We all know that the overarching goal behind massage therapy is to make clients feel more relaxed and free of unneeded tension. That goal is even the primary one for most massage therapists.

The catch, though, is that massage therapy is a business that doesn’t flout the tenets of commerce. Massage should be a win-win for you and the client.

Raising My Rates?!

It’s important to bear in mind that we all have bills to pay and that massage shouldn’t be charity. You can give clients a great massage and not go hungry yourself.

How? Simply by cutting your overhead and taking in more money than you spend on activities that maintain your practice (rent, salaries, etc.).

There are ways of raising your rates and offering clients deal bundles that can put you closer to realizing your monthly income goals.

Rationale Behind Raising

You should especially consider raising your rates if your clients are satisfied with the service you’ve been providing and you’re taking on a sufficient amount of work in a given week.

Clients realize, if only intuitively, that real wages have largely stagnated over the last few decades and that a dollar doesn’t stretch as far as it used to.

You can raise your rates very marginally at first and see how clients respond to the changes. By raising your rates just five or ten dollars per hour session, you could bring in a few hundred dollars more per week.

You should still be upfront with upcoming rate changes in person, through social media and on your bulletin boards or online newsletter.

Itemize Your Monthly Expenses

If you’re already fully booked (or close to it) and you have a phone book full of satisfied clients, there’s a great chance that raising your rates slightly is the way to go.

That said, you should itemize all of your maintenance expenses (office rent, utilities, etc.) and then determine how much money you need to go beyond financial viability to thriving and crafting your ideal practice.

Take into account one-off expenses like uniforms or a massage table as well as mandatory annual costs like renewing your license to determine how much money you need to thrive from week-to-week with your current client base.

Supply and Demand

You shouldn’t be afraid of spying on the competition, so to speak. Many massage practices have a strong online presence. You can check out the rates, bookings and number of massage practices in your area to help determine your own rates.

If, for instance, your massage practice is in an area that was hard-hit by the recent recession, then substantially raising your rates might not be the best way to retain clients in the short term.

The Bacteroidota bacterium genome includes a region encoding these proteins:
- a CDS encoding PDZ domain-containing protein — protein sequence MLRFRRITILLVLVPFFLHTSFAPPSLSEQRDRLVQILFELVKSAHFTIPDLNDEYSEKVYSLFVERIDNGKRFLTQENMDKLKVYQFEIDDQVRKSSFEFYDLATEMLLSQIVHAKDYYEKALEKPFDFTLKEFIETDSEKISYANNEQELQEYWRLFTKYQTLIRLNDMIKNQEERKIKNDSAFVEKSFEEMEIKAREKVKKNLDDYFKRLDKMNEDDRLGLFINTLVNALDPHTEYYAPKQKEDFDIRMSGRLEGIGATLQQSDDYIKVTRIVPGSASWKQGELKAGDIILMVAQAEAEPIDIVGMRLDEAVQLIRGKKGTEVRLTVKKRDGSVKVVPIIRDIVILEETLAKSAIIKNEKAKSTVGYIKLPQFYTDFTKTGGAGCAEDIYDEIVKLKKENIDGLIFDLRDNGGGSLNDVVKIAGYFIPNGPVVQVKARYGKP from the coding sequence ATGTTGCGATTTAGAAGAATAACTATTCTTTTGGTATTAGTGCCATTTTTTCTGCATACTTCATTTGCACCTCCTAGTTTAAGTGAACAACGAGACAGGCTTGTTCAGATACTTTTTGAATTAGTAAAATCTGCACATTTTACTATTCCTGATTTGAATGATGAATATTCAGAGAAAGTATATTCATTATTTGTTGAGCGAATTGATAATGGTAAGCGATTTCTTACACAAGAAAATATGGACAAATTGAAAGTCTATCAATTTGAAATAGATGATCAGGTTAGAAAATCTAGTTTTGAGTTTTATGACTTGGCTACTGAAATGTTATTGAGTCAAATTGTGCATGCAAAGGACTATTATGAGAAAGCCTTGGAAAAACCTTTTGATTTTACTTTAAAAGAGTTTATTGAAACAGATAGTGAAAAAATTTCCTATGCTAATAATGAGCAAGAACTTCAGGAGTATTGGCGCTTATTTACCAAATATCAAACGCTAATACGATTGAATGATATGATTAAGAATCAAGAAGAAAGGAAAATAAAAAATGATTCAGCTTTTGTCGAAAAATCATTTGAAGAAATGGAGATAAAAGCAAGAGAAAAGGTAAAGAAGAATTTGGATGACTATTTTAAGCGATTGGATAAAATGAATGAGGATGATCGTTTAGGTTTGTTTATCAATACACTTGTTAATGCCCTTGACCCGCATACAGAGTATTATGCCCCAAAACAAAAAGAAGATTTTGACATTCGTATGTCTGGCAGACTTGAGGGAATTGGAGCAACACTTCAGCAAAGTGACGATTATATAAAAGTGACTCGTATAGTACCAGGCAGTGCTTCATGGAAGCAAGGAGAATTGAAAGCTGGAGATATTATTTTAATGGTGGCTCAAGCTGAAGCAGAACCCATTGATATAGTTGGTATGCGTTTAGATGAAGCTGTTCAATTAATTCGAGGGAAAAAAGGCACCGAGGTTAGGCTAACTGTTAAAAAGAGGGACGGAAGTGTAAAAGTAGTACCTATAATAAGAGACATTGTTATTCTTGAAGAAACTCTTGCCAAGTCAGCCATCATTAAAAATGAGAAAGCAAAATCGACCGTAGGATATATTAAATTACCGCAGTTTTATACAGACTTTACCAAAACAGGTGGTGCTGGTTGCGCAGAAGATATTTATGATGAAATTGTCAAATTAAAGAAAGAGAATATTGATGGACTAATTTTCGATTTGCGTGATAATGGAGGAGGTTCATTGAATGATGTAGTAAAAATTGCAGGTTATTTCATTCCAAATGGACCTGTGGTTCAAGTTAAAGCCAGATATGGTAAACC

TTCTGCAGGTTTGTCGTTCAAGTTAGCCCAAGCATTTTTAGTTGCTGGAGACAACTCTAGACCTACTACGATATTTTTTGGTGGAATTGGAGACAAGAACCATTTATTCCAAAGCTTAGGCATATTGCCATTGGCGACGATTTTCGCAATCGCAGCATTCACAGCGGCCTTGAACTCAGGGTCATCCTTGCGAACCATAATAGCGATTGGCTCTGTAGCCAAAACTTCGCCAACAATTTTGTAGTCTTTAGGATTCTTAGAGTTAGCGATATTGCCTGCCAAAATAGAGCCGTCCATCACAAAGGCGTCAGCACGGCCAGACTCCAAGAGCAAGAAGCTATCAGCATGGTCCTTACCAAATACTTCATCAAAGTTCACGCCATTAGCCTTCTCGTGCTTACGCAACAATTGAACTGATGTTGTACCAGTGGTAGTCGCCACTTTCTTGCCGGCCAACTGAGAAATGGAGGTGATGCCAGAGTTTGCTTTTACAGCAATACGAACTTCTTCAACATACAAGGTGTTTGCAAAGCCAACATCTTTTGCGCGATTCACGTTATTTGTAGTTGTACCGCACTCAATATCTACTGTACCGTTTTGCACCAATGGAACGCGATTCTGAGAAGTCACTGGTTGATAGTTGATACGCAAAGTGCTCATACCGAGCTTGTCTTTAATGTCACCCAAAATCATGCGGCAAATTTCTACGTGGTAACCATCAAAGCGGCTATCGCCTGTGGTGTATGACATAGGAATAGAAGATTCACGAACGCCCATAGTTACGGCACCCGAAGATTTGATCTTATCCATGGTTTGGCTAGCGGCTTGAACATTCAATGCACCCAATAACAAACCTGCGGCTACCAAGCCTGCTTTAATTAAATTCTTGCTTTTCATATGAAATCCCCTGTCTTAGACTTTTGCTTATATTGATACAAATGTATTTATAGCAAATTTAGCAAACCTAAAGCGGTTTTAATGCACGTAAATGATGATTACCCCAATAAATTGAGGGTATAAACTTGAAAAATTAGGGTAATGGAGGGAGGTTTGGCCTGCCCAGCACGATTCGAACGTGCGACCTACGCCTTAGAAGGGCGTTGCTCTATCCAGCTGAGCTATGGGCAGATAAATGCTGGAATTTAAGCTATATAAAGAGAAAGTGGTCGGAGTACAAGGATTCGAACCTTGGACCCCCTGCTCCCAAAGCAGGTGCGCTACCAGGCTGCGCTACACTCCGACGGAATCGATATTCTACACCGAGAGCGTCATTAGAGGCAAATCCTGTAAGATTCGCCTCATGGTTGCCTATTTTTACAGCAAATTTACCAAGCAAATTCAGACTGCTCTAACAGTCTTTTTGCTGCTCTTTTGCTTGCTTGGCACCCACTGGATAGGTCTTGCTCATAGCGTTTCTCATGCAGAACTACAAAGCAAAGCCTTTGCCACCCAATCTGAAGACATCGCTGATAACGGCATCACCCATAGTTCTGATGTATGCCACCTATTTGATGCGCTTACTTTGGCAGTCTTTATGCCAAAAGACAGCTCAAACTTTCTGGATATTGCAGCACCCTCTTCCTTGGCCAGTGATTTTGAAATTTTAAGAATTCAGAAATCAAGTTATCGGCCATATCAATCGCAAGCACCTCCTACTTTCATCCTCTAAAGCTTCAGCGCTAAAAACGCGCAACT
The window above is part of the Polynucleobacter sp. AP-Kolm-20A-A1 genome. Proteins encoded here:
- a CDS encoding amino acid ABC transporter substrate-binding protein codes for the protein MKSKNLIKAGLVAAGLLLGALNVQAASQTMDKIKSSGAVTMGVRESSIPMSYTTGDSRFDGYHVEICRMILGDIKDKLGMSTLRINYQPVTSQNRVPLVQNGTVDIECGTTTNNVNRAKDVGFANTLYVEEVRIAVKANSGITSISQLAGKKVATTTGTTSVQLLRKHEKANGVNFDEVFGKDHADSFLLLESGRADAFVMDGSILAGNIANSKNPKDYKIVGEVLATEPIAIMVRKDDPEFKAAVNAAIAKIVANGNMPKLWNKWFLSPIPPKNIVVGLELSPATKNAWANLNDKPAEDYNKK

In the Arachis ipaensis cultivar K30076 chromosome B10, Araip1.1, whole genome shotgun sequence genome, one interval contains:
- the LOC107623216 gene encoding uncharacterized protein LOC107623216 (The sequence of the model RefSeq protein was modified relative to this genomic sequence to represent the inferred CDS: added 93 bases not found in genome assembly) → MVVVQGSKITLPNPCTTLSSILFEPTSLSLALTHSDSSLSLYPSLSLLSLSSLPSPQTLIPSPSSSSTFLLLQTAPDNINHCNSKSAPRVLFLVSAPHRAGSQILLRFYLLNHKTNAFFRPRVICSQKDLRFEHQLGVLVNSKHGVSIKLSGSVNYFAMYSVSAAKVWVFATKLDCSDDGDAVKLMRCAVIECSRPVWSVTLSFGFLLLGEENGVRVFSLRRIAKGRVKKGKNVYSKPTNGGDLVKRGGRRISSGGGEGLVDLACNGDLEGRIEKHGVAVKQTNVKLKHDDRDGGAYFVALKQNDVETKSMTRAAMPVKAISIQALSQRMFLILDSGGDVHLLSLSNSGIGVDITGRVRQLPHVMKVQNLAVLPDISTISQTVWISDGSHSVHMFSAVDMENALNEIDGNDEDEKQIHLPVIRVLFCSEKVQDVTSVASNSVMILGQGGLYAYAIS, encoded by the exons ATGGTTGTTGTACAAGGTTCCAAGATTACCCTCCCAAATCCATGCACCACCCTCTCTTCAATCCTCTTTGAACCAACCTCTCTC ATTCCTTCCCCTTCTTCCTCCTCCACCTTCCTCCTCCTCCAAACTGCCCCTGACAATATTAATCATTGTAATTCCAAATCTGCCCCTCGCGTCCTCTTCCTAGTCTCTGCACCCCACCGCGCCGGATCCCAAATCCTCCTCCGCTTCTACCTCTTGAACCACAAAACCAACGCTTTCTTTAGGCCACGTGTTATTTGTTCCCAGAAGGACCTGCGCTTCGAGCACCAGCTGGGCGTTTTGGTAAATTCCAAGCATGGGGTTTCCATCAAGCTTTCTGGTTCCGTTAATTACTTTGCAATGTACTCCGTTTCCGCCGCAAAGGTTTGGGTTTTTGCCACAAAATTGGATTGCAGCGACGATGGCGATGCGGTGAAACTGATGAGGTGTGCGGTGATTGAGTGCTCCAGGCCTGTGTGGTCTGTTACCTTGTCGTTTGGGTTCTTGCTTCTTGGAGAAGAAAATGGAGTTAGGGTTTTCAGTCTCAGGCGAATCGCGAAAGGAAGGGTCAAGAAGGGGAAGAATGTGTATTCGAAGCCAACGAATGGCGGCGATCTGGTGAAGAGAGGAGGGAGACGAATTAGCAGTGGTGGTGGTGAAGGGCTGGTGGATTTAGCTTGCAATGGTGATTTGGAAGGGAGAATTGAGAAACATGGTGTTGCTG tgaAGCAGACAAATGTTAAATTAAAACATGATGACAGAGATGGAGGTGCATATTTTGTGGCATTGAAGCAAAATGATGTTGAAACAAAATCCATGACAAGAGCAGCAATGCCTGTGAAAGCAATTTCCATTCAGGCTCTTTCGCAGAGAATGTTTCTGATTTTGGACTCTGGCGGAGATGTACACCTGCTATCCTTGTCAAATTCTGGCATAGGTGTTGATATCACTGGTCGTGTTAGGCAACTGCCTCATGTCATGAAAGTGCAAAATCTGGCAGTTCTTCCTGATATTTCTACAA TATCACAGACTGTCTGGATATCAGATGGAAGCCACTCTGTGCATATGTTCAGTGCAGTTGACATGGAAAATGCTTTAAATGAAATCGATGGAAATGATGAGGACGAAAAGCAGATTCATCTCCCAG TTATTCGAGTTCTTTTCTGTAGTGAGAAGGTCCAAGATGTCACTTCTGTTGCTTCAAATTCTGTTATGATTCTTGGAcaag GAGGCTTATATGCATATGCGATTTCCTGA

If, however, you have a fully booked calendar, and other massage practices doing great business in your area and charging even higher rates than your own practice, it might be time to email a newsletter to clients telling them that your rates for X massage are changing by Y amount every month.

You might also be surprised to find out that lowering your rates isn’t always a surefire strategy for having clients queuing up around the block of your practice. People expect to pay for quality and it’s been shown that lowering your rates don’t necessarily equate to more clients coming through the doors.

Add Value to Attract Clients

If you offer clients more value and reason to come to your practice, then it’s likely they’ll take very well to a slight increase in your rates. Let me explain.

We should all realize that 21st century technologies like massage chairs, creams, pads and other professionals like chiropractors can encroach on massage’s territory. Does it have to though?

Probably not. Here’s why – clients can get benefits through a referral program, complimentary services like refreshments, and extended night hours to suit their schedules.

These all add value in the client’s eyes and put your practice a cut above the competition, which definitely goes a long way in justifying a few more dollars per session.

Summing up Rate Changes

Massage therapists are business professionals like those in any other industry. Therefore, the basics of business apply to massage like any other profession – when you have more money coming in (e.g., through more sessions and higher rates) and less money flowing out (e.g., through rent), then you reap higher profits.

You can raise your rates without causing a three-ring circus but there are some important steps to follow. Be upfront with clients about impending rate changes.

Research the massage practices in your area, take a look at rates and really ask yourself how much you’re charging and evaluate the value you’re adding to clients. Your practice may be worth much more than you think.